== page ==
The Hundred years war between England and France is in full flow and armies and groups of mercenaries are bringing death, disease and suffering to the people of France. One such group is lead by the English archer Sir Thomas Hookton. Known as La batard and leading the feared Hellequin, this group brings death and destruction to the enemies of England.
When his Lord, the Earl of Northampton charges him with finding the mythical lost sword of St Peter, Thomas know he must find it first for whoever holds the sword is said to be certain of victory.
Thomas isn’t the only person looking for the sword, the French king is desperate to destroy the English armies ravaging his lands and a power hungry Churchman craves it in his bid for the Papal throne.
As Thomas is pursued across France by vengeful French nobles and a wrathful church he is pushed ever closer to a small village in Northern France called Poitiers.
Here, he will meet up with the army of the Prince of Wales and he will take part in one of the most climactic battles of the era.
If he survives can he recover the Sword of St Peter and defeat his enemies who are closing in on him?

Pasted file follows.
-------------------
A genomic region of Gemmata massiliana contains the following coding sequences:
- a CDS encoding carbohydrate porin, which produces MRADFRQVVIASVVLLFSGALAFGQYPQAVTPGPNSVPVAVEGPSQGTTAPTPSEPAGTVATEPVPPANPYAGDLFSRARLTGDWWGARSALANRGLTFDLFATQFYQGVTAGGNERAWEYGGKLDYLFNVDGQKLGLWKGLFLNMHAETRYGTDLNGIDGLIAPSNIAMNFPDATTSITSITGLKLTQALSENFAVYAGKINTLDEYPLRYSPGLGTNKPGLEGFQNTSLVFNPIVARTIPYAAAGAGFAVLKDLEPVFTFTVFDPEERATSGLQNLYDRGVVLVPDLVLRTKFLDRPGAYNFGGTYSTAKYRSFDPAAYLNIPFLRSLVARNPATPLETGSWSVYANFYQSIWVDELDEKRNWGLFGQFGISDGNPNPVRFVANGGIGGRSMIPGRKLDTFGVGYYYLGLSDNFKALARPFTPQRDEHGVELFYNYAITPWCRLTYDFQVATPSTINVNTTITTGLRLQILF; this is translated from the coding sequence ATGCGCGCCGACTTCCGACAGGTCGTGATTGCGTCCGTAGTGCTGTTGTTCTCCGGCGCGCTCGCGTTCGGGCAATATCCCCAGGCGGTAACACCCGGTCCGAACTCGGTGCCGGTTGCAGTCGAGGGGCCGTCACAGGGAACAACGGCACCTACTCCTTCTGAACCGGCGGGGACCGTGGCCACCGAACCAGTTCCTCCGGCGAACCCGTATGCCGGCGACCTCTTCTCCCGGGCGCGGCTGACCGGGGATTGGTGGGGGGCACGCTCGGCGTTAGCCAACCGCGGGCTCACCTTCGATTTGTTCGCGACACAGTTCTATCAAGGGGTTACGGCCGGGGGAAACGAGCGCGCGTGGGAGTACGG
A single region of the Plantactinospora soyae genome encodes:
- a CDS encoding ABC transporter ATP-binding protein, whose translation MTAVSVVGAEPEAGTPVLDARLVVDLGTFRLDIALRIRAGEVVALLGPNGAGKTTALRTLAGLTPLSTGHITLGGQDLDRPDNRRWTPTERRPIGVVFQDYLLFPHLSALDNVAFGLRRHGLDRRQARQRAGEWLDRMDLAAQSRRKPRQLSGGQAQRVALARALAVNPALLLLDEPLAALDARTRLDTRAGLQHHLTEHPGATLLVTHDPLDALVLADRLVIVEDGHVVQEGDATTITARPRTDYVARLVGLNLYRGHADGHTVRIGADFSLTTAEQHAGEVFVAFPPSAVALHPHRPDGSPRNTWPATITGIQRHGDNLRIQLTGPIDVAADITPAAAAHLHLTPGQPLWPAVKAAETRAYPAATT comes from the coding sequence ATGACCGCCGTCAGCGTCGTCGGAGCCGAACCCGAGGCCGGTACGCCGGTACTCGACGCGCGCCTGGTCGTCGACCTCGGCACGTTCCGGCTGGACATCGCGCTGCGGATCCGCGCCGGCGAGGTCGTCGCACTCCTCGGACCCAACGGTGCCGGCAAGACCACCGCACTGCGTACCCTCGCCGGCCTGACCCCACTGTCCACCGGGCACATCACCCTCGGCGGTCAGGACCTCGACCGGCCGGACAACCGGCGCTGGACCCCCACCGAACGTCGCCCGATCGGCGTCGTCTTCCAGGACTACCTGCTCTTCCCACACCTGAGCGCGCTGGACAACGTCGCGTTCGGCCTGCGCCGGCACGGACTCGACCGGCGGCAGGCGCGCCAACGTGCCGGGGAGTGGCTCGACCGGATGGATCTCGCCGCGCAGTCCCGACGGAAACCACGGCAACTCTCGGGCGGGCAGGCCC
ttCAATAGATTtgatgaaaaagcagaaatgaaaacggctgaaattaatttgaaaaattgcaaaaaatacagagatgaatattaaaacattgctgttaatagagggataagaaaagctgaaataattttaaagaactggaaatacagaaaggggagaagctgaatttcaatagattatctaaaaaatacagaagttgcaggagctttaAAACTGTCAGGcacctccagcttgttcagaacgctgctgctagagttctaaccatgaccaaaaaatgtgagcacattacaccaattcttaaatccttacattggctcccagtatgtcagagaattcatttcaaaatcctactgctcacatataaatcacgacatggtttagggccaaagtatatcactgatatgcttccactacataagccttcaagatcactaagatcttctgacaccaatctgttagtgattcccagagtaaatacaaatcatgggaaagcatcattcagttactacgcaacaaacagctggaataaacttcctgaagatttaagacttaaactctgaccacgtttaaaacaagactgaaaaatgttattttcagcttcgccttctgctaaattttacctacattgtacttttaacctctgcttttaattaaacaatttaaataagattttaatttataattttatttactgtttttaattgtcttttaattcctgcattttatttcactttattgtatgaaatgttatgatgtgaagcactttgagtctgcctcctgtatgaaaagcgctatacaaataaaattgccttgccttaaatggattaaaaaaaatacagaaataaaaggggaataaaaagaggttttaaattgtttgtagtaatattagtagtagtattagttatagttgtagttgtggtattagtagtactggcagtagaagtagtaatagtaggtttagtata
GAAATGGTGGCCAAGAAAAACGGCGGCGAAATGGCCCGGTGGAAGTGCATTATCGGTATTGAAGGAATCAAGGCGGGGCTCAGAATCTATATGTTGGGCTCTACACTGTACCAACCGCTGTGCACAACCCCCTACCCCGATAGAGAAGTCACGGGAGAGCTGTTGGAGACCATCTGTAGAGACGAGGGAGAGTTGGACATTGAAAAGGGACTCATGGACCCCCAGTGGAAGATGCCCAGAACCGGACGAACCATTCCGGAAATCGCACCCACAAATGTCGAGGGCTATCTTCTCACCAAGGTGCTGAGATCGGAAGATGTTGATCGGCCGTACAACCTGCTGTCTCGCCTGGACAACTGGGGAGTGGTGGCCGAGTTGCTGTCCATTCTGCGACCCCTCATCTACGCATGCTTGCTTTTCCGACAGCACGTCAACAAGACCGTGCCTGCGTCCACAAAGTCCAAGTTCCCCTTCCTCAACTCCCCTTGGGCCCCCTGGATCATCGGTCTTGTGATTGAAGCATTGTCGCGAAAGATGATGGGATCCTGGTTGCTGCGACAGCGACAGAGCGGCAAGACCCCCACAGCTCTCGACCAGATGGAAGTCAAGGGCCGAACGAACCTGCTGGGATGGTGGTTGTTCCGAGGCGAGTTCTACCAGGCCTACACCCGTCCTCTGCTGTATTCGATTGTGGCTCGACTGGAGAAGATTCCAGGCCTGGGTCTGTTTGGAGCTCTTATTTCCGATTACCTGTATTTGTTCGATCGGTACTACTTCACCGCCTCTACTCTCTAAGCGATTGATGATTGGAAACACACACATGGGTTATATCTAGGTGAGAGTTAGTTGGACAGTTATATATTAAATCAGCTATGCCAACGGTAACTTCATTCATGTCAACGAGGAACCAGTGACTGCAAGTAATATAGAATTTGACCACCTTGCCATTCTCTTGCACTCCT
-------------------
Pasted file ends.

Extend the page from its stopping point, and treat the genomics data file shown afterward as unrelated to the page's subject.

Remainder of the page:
I think most people would agree that Bernard Cornwell is one, if not the greatest historical fiction writers there is. His Sharpe books opened up the publishing worlds eyes to the mass appeal of historical fiction and his Warlord series stand the test of time as some of the best writing out there.
I have been a fan of his for many years but have to confess to being a bit underwhelmed by the last few books he has produced. The Fort in particular was a very poor book and some of the later Sharpe book were on the weak side but I’m very pleased to say that 1365 is right up there with his very best.
He has brought to life the terror and the anarchy of 14th Century France as competing armies ravage the countryside and even French nobles war on each other. The author has captured the savagery of the time and the cheapness of life as hunger and disease compete with violence as the top killer.
As with any book based in the 14th century, religion plays a big part in the book. From ambitious and grasping Churchmen to the lure of supposed relics it shows how much religion played in the lives of people.
The highlight of the book is the battle of Poitiers. Bernard Cornwell is the absolute master of describing a battle and he doesn’t fail to deliver here. The scene when the French Knights charge the English lines and the sheer brutality of hand to hand combat that follows is exquisitely written. I also liked how he captured the intense hatred the French had for the English and Welsh archers who caused so much damage.
This is a brilliant book and really brings to life the 100 years war, highly recommended!